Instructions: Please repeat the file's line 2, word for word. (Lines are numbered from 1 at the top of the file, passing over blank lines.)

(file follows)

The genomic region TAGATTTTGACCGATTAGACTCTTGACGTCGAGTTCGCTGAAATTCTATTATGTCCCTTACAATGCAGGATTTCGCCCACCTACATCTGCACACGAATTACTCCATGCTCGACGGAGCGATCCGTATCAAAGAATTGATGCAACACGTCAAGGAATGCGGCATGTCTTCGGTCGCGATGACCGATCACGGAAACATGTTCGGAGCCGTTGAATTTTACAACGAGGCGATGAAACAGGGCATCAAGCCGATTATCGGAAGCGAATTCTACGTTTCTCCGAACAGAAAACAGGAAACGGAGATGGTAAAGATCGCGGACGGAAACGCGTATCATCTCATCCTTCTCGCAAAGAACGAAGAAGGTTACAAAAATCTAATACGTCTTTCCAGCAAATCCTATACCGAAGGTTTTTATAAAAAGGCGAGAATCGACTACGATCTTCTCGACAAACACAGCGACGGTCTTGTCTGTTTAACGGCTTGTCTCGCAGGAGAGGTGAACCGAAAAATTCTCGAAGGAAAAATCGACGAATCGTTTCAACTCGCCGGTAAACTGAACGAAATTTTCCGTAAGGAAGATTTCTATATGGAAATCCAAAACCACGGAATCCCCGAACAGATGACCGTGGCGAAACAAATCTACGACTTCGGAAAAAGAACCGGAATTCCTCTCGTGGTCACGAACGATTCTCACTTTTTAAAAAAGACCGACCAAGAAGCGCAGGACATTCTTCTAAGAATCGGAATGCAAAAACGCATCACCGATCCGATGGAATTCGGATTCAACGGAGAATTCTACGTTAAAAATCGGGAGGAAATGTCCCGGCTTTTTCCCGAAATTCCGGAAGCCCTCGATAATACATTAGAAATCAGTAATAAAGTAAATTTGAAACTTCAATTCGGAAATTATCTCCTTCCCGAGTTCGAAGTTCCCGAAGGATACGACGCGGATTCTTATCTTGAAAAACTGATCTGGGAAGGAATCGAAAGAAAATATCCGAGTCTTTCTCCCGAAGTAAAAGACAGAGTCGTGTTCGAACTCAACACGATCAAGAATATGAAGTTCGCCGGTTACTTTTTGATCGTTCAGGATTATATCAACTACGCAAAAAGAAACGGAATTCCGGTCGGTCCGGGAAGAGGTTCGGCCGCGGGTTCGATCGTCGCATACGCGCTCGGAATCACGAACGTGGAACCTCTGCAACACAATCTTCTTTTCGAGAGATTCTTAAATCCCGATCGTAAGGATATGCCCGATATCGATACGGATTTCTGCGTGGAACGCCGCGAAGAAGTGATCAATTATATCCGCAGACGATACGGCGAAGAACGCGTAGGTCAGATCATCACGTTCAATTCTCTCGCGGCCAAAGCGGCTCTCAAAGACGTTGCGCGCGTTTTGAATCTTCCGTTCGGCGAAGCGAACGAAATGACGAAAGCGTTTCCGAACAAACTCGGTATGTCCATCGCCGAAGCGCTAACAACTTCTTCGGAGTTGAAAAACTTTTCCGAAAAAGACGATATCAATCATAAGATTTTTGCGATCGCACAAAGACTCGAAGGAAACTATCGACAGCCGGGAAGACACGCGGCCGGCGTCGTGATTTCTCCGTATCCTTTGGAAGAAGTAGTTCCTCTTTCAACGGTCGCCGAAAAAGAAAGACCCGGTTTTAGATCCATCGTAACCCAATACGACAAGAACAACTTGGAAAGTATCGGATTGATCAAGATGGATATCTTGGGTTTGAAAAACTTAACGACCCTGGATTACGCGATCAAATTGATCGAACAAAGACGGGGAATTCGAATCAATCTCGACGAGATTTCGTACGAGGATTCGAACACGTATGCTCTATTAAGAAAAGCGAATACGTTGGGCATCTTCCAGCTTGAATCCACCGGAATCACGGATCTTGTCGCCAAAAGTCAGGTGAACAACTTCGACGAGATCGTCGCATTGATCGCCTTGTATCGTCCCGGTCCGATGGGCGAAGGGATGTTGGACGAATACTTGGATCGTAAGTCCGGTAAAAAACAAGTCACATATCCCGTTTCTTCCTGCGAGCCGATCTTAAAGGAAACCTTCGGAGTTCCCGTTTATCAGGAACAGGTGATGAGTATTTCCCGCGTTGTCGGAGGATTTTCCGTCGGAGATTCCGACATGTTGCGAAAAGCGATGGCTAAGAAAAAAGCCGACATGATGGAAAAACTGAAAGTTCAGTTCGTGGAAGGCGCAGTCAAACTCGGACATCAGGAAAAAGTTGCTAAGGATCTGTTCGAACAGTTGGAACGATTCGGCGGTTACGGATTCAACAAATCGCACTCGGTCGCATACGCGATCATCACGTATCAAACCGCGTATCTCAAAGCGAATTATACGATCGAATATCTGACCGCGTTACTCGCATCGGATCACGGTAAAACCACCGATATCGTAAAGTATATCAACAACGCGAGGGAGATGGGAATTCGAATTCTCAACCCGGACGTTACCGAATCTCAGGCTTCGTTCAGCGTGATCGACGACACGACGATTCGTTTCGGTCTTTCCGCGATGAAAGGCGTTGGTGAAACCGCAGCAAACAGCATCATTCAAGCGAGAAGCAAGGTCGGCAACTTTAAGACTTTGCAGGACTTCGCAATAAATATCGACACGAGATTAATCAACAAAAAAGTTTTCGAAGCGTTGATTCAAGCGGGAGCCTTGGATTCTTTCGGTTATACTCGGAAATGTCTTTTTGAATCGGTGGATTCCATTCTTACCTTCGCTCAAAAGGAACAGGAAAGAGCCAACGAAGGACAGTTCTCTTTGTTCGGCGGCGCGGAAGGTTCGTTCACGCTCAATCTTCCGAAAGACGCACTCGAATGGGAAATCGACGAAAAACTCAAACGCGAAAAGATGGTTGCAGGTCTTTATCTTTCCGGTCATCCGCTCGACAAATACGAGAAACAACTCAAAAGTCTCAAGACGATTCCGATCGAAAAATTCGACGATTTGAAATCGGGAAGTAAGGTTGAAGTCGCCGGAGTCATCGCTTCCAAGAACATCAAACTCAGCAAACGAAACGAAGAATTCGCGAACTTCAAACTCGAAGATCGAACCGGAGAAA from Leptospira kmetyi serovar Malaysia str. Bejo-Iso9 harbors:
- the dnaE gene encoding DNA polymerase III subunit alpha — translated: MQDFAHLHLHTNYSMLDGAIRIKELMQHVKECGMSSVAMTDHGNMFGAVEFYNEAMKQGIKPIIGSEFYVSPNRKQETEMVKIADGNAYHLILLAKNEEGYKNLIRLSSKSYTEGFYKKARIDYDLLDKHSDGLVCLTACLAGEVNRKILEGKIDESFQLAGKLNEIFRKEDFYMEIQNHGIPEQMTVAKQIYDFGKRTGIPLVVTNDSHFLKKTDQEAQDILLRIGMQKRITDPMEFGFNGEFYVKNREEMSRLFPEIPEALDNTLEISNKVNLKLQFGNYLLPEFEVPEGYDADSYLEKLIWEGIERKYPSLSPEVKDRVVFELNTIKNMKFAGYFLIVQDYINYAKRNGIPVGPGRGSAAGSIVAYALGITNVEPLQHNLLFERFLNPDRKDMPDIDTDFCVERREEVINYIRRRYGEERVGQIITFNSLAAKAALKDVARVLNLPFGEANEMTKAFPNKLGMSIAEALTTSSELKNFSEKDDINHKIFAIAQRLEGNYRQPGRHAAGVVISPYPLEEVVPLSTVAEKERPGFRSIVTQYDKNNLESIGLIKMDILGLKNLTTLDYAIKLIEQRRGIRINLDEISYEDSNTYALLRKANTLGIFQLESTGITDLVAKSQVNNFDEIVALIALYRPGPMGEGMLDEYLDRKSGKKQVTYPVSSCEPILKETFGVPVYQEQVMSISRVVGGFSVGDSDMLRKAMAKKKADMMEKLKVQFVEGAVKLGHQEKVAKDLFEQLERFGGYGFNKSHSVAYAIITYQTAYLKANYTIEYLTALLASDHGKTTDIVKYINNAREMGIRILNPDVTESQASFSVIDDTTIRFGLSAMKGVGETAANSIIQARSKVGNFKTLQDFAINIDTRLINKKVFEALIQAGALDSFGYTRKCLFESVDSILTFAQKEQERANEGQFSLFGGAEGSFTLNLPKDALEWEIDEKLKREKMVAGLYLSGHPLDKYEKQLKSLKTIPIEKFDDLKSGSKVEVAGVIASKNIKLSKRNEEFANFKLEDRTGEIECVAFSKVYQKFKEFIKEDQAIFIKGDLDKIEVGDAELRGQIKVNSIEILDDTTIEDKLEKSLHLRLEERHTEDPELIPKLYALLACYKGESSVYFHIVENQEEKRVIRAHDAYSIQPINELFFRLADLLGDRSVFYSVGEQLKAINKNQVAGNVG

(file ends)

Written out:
- the dnaE gene encoding DNA polymerase III subunit alpha — translated: MQDFAHLHLHTNYSMLDGAIRIKELMQHVKECGMSSVAMTDHGNMFGAVEFYNEAMKQGIKPIIGSEFYVSPNRKQETEMVKIADGNAYHLILLAKNEEGYKNLIRLSSKSYTEGFYKKARIDYDLLDKHSDGLVCLTACLAGEVNRKILEGKIDESFQLAGKLNEIFRKEDFYMEIQNHGIPEQMTVAKQIYDFGKRTGIPLVVTNDSHFLKKTDQEAQDILLRIGMQKRITDPMEFGFNGEFYVKNREEMSRLFPEIPEALDNTLEISNKVNLKLQFGNYLLPEFEVPEGYDADSYLEKLIWEGIERKYPSLSPEVKDRVVFELNTIKNMKFAGYFLIVQDYINYAKRNGIPVGPGRGSAAGSIVAYALGITNVEPLQHNLLFERFLNPDRKDMPDIDTDFCVERREEVINYIRRRYGEERVGQIITFNSLAAKAALKDVARVLNLPFGEANEMTKAFPNKLGMSIAEALTTSSELKNFSEKDDINHKIFAIAQRLEGNYRQPGRHAAGVVISPYPLEEVVPLSTVAEKERPGFRSIVTQYDKNNLESIGLIKMDILGLKNLTTLDYAIKLIEQRRGIRINLDEISYEDSNTYALLRKANTLGIFQLESTGITDLVAKSQVNNFDEIVALIALYRPGPMGEGMLDEYLDRKSGKKQVTYPVSSCEPILKETFGVPVYQEQVMSISRVVGGFSVGDSDMLRKAMAKKKADMMEKLKVQFVEGAVKLGHQEKVAKDLFEQLERFGGYGFNKSHSVAYAIITYQTAYLKANYTIEYLTALLASDHGKTTDIVKYINNAREMGIRILNPDVTESQASFSVIDDTTIRFGLSAMKGVGETAANSIIQARSKVGNFKTLQDFAINIDTRLINKKVFEALIQAGALDSFGYTRKCLFESVDSILTFAQKEQERANEGQFSLFGGAEGSFTLNLPKDALEWEIDEKLKREKMVAGLYLSGHPLDKYEKQLKSLKTIPIEKFDDLKSGSKVEVAGVIASKNIKLSKRNEEFANFKLEDRTGEIECVAFSKVYQKFKEFIKEDQAIFIKGDLDKIEVGDAELRGQIKVNSIEILDDTTIEDKLEKSLHLRLEERHTEDPELIPKLYALLACYKGESSVYFHIVENQEEKRVIRAHDAYSIQPINELFFRLADLLGDRSVFYSVGEQLKAINKNQVAGNVG